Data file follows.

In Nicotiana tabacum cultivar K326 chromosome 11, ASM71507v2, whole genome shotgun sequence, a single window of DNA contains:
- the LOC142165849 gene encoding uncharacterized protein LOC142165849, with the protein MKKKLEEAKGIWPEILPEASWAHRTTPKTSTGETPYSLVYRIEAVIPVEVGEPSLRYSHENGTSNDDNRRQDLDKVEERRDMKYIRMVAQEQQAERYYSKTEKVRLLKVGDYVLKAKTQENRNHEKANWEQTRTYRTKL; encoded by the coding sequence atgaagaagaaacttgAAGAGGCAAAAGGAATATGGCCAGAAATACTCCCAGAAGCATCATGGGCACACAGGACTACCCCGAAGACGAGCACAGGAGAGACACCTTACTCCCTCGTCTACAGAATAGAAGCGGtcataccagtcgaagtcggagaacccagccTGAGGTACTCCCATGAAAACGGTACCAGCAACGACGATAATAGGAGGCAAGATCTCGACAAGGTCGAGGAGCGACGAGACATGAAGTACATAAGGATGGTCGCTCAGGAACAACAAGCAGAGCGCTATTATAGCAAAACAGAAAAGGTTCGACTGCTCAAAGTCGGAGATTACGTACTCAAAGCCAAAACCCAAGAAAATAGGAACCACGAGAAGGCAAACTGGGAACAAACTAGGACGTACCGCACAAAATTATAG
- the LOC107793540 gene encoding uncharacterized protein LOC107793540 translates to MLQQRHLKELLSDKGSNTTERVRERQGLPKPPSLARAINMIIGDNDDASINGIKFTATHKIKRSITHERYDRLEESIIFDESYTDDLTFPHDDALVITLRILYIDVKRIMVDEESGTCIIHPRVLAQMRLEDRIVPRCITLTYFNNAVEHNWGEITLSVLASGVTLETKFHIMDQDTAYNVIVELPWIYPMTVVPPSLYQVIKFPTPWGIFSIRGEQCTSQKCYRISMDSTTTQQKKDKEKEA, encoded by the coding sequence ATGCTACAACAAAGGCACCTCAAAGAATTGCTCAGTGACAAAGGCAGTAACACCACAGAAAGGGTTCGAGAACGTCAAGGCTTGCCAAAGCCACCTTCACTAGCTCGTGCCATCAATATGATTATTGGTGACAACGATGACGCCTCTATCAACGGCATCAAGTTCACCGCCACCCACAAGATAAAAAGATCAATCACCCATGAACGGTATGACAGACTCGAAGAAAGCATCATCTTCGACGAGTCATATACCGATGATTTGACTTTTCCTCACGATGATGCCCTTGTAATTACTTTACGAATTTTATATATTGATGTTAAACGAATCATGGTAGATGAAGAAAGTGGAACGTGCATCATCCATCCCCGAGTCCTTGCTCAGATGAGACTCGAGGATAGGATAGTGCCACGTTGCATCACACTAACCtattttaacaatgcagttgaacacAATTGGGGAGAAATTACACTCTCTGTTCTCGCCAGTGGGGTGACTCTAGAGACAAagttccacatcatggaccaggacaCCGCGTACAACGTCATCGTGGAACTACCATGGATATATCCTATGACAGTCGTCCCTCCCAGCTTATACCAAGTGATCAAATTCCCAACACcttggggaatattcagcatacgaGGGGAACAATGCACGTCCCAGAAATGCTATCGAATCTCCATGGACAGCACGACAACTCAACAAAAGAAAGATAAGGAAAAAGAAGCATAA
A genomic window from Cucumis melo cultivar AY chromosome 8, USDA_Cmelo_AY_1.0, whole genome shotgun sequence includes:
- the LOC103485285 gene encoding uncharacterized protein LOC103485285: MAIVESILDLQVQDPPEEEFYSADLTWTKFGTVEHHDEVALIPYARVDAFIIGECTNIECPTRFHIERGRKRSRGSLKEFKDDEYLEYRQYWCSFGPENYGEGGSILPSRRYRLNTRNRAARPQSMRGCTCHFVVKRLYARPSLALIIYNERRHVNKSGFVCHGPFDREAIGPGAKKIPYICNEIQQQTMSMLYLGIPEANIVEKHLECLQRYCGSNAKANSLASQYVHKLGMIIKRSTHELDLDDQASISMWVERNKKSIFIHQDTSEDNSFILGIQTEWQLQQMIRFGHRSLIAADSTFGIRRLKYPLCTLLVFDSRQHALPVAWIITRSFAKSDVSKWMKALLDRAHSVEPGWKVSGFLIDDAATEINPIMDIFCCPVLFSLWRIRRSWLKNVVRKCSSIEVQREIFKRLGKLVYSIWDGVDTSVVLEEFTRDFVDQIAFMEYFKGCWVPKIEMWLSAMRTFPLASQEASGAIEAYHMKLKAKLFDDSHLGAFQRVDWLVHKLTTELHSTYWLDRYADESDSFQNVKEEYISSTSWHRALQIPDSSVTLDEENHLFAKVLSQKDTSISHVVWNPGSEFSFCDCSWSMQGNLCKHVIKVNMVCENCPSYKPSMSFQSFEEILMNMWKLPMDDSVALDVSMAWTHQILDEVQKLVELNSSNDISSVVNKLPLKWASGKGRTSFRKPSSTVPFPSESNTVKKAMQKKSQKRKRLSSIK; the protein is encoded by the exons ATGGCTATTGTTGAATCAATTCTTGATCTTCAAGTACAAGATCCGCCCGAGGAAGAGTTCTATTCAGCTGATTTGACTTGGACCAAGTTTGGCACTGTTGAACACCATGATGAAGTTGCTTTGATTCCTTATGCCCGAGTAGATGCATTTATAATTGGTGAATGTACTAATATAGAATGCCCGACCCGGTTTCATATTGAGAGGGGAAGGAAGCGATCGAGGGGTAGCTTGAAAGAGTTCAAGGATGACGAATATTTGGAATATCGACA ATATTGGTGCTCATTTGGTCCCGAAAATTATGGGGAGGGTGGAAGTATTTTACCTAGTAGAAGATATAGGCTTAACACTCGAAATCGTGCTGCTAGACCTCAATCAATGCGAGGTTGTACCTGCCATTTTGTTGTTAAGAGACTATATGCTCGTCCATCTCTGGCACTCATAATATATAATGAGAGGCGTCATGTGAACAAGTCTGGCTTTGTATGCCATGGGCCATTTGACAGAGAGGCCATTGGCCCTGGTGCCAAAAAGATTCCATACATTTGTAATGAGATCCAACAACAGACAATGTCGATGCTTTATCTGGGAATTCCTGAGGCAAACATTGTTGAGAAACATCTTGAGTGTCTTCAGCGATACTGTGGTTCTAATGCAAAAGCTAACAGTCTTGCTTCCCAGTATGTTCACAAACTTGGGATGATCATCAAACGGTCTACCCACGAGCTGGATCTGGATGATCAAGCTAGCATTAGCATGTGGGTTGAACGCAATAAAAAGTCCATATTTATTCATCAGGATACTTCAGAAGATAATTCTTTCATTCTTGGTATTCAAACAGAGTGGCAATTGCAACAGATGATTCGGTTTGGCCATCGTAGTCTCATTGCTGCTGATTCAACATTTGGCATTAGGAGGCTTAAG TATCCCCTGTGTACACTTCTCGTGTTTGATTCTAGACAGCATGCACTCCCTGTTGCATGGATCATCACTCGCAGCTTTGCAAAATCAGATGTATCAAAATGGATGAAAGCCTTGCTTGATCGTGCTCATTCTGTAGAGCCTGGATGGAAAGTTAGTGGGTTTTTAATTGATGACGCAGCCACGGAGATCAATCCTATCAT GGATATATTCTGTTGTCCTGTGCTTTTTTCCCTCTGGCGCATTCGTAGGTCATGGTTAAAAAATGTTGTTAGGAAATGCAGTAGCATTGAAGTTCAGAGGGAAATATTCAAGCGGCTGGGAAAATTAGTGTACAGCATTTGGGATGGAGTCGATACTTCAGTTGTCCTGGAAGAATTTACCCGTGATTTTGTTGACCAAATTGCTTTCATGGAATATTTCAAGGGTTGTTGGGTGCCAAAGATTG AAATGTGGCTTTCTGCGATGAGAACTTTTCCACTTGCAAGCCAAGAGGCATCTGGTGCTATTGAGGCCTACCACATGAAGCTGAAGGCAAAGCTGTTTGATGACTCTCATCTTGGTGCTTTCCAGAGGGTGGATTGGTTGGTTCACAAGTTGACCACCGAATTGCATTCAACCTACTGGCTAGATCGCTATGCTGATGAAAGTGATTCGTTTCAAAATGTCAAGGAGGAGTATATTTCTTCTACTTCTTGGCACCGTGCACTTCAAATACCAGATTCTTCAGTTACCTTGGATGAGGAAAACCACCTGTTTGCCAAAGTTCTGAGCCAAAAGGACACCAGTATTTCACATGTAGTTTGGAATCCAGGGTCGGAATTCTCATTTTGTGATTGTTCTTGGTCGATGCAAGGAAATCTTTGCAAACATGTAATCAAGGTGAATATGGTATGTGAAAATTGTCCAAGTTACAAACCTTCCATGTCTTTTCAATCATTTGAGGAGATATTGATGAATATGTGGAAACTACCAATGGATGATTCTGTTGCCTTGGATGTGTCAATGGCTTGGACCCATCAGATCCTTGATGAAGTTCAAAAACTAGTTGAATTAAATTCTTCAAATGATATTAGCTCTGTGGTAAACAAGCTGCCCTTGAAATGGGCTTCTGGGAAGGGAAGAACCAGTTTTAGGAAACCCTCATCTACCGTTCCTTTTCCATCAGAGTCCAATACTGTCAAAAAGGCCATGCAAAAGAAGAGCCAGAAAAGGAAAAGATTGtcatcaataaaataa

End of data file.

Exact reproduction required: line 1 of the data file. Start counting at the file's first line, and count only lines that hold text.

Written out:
In Nicotiana tabacum cultivar K326 chromosome 11, ASM71507v2, whole genome shotgun sequence, a single window of DNA contains: